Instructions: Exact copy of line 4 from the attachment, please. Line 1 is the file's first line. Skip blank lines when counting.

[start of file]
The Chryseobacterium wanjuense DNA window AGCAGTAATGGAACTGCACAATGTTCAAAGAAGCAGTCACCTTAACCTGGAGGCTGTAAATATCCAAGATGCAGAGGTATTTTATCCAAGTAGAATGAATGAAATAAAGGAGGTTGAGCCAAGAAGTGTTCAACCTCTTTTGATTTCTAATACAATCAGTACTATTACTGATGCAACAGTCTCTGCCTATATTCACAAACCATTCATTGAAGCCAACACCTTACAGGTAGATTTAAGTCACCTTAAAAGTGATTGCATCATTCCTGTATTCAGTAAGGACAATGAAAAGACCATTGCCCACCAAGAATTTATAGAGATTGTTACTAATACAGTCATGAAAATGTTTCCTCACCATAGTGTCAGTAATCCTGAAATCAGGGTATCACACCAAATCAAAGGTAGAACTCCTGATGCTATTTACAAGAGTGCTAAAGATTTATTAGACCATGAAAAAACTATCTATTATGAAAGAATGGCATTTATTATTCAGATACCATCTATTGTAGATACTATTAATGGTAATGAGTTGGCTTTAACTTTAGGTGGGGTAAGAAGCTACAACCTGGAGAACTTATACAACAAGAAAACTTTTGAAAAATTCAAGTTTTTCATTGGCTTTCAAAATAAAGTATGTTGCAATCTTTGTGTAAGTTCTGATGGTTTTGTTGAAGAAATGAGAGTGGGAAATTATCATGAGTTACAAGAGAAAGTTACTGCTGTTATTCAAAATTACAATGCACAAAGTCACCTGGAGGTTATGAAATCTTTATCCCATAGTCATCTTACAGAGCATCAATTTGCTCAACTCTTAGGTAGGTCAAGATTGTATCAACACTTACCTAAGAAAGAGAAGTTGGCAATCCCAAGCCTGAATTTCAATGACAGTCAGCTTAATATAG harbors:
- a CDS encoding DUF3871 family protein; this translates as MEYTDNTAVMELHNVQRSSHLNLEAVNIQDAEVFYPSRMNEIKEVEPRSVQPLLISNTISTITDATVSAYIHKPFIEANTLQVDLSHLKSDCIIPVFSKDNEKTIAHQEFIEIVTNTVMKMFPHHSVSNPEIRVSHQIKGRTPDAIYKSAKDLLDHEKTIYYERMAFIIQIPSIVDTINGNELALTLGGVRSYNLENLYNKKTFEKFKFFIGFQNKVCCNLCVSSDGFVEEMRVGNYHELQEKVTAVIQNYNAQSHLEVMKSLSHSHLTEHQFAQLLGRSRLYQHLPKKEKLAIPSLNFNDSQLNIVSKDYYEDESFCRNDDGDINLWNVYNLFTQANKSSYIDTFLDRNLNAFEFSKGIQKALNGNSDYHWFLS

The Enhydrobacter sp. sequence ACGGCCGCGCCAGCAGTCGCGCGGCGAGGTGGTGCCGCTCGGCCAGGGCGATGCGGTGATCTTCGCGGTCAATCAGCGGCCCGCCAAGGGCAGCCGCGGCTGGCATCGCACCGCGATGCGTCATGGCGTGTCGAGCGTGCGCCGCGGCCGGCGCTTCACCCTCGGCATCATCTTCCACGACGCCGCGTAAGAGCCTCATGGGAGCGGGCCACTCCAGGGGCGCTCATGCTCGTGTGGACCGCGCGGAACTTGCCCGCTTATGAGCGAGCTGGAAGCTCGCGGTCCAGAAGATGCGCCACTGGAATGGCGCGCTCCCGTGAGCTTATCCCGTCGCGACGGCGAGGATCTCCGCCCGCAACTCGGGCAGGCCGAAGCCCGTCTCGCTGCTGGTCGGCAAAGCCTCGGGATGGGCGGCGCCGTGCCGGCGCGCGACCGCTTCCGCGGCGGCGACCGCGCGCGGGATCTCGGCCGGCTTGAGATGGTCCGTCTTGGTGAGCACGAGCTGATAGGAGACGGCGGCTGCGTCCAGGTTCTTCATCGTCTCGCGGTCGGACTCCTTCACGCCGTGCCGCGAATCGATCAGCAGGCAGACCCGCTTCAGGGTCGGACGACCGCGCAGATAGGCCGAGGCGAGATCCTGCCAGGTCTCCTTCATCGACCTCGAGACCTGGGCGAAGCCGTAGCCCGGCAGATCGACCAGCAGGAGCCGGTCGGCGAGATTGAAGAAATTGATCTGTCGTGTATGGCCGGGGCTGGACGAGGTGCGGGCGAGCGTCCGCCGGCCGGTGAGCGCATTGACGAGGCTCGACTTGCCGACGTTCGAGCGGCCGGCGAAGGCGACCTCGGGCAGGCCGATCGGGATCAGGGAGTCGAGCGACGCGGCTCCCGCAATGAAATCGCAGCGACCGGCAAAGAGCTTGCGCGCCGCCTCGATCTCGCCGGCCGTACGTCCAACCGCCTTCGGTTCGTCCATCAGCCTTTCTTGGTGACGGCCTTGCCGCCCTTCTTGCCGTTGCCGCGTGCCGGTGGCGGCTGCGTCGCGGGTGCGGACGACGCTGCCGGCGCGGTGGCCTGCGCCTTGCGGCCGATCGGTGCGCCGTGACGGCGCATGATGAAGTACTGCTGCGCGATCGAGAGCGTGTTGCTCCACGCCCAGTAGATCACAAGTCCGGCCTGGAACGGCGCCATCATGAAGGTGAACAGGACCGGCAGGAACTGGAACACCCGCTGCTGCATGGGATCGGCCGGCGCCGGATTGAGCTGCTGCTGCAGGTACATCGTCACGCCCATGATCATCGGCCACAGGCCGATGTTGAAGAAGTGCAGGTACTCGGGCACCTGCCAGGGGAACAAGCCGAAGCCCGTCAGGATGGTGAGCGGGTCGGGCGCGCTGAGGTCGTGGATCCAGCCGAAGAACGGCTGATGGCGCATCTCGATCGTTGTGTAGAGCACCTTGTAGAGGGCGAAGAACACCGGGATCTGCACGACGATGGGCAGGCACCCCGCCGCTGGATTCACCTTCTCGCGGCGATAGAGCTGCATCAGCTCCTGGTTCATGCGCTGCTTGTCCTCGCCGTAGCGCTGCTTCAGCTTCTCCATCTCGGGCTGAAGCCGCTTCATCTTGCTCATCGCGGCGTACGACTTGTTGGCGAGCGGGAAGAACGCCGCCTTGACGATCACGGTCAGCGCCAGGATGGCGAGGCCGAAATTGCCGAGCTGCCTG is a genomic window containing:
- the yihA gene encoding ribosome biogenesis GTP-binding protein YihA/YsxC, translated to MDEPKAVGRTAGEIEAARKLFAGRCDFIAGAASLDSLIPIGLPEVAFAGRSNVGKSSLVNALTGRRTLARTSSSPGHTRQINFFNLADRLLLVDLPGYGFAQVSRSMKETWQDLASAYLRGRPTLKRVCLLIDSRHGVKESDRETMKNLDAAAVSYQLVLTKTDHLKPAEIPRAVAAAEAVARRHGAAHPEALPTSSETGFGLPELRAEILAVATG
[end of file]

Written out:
- the yihA gene encoding ribosome biogenesis GTP-binding protein YihA/YsxC, translated to MDEPKAVGRTAGEIEAARKLFAGRCDFIAGAASLDSLIPIGLPEVAFAGRSNVGKSSLVNALTGRRTLARTSSSPGHTRQINFFNLADRLLLVDLPGYGFAQVSRSMKETWQDLASAYLRGRPTLKRVCLLIDSRHGVKESDRETMKNLDAAAVSYQLVLTKTDHLKPAEIPRAVAAAEAVARRHGAAHPEALPTSSETGFGLPELRAEILAVATG